Geoff Stunkard
November 1, 2008
Photos By: John Stunkard

The modern era of street machining, it seems, has developed into three basic categories. One is full-tile OEM restoration, though in many respects the cost and perfection of such projects is often only reserved for the rarest examples. The second is Pro Touring, the process of taking classic Detroit iron and converting it into a 21st-century equivalent in terms of driveline, suspension, and comfort technology. The third is what so many of us grew up with and remain involved in--personal touches that make the car our own. Steve Carter has chosen category number three.

Performance Path
Carter, who operates a shop called Carter Kustoms in Brentwood, Tennessee, ( owns the '65 Comet seen here. This was the second year the Comet was a threat on the dragstrip, and guys such as the late Dyno Don Nicholson, Eddie Schartman, and others raced into the history books in 427ci A/FX and 289ci B/FX models. On the street, the Comet was appreciated for its styling, but horsepower was not its strong suit. In fact, it was that crisp styling that drew Carter to this machine, and he then began the upgrades to make a serious street and track runner out of it.

Buying the car in rough but basically rust-free condition, the build started in 1993, and Steve spent four years on it. To some extent, the plan was to make it into a statement for his business, but it was going to be his weekend wheels as well--something that could be driven, thrashed on, and enjoyed. To that end, he began with the basics: changes to the chassis and suspension that would help take on whatever abuse he might eventually decide to give it.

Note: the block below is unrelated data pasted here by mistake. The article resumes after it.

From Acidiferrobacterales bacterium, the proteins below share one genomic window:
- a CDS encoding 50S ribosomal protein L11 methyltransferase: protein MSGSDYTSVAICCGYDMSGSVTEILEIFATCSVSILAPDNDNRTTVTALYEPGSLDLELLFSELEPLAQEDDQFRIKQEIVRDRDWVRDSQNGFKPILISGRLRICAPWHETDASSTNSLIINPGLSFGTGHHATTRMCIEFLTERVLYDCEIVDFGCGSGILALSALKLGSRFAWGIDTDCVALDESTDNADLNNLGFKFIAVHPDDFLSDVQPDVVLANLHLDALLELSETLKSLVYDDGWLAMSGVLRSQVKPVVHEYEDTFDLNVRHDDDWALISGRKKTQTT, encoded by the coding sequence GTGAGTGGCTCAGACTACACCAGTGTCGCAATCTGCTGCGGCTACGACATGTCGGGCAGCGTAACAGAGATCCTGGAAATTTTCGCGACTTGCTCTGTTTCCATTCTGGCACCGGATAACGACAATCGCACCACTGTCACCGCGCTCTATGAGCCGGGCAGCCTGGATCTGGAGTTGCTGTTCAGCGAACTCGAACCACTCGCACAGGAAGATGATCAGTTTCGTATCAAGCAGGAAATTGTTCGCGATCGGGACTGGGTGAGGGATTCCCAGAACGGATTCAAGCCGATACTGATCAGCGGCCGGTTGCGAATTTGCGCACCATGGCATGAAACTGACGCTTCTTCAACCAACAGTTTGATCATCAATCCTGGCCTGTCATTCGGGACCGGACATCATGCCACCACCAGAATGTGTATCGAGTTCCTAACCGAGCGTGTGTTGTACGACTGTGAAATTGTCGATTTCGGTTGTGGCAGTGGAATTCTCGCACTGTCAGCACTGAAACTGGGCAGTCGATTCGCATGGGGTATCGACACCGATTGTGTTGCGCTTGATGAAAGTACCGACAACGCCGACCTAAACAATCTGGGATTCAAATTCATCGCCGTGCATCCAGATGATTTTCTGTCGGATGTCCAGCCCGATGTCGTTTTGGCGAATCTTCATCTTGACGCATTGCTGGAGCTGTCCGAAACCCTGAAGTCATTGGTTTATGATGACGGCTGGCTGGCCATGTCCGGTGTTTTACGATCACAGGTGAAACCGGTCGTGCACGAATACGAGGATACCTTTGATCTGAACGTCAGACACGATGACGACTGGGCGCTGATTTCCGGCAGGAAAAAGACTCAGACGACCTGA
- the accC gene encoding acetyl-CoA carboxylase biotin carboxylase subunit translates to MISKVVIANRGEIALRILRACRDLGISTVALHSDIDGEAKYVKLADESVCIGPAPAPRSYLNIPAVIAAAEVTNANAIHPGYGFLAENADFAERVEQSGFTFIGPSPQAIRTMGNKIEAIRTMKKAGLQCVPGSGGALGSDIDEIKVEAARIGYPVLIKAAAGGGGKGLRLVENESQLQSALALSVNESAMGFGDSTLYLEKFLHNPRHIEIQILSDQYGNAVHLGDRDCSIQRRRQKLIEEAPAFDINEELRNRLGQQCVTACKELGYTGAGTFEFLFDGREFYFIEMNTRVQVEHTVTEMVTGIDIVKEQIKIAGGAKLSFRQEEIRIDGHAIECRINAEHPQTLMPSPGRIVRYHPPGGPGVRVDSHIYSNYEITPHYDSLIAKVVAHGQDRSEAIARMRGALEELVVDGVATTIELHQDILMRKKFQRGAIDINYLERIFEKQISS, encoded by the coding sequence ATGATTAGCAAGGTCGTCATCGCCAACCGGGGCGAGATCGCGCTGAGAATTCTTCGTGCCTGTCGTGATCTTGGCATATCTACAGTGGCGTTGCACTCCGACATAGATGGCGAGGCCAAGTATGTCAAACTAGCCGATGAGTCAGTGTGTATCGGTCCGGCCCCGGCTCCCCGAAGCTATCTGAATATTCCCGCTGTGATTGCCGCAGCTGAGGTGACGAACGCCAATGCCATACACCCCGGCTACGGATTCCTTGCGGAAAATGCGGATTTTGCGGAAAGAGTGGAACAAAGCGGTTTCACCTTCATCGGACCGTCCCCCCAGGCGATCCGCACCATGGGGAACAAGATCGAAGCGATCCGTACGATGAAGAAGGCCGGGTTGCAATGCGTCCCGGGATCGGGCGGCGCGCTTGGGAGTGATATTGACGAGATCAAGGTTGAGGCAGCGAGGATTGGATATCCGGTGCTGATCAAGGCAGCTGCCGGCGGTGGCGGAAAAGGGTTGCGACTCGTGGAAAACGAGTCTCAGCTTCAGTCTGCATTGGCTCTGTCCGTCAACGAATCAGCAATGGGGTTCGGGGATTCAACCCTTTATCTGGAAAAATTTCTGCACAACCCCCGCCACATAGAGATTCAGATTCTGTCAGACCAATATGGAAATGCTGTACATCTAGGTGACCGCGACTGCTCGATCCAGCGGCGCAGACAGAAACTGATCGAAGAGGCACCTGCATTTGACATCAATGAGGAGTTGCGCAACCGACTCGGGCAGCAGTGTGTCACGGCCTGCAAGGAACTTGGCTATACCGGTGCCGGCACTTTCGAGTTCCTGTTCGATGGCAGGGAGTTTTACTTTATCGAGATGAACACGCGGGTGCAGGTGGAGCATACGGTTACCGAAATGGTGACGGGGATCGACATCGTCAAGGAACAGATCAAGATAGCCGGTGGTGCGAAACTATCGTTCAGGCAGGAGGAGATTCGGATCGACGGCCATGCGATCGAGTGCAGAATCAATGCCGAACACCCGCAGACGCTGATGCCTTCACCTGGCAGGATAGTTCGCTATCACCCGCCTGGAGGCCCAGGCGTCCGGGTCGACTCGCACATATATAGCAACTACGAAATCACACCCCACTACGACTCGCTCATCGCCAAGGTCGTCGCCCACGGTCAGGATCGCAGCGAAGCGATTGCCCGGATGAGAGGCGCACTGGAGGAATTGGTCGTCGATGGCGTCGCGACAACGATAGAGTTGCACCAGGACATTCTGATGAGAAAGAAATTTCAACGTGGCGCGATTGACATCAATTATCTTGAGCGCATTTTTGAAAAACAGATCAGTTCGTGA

Martz Chassis 2x3 channel pieces tied the car together with a road-race-style front frame, which also added the rack-and-pinion steering. A set of replacement front disc brakes off a Chevrolet went under the front end. The rear is assisted by a set of traction bars and NASCAR-style shocks, though the drums back there proved to be enough to help slow the car, which weighs only about 2,700 pounds sans driver. To keep with a vintage theme, American Racing wheels are on all four corners, though they're fully polished and 17 inches tall. The tires are Bridgestone Potenzas, P215/40R17 front and P245/40R17 in the rear.

After prepping for paint and removing the door handles for a smooth look, Steve shot the panels in a DuPont turquoise mix. This included coloring in the rear panel and taillight bezels for a custom stealth appearance. Against this hue were added subtle silver flames that really only become evident when giving the car a second look; it appears that the fire is literally stripping the car down to bare metal. The raw hardtop Comet design lends itself well to the semi-custom rod theme.

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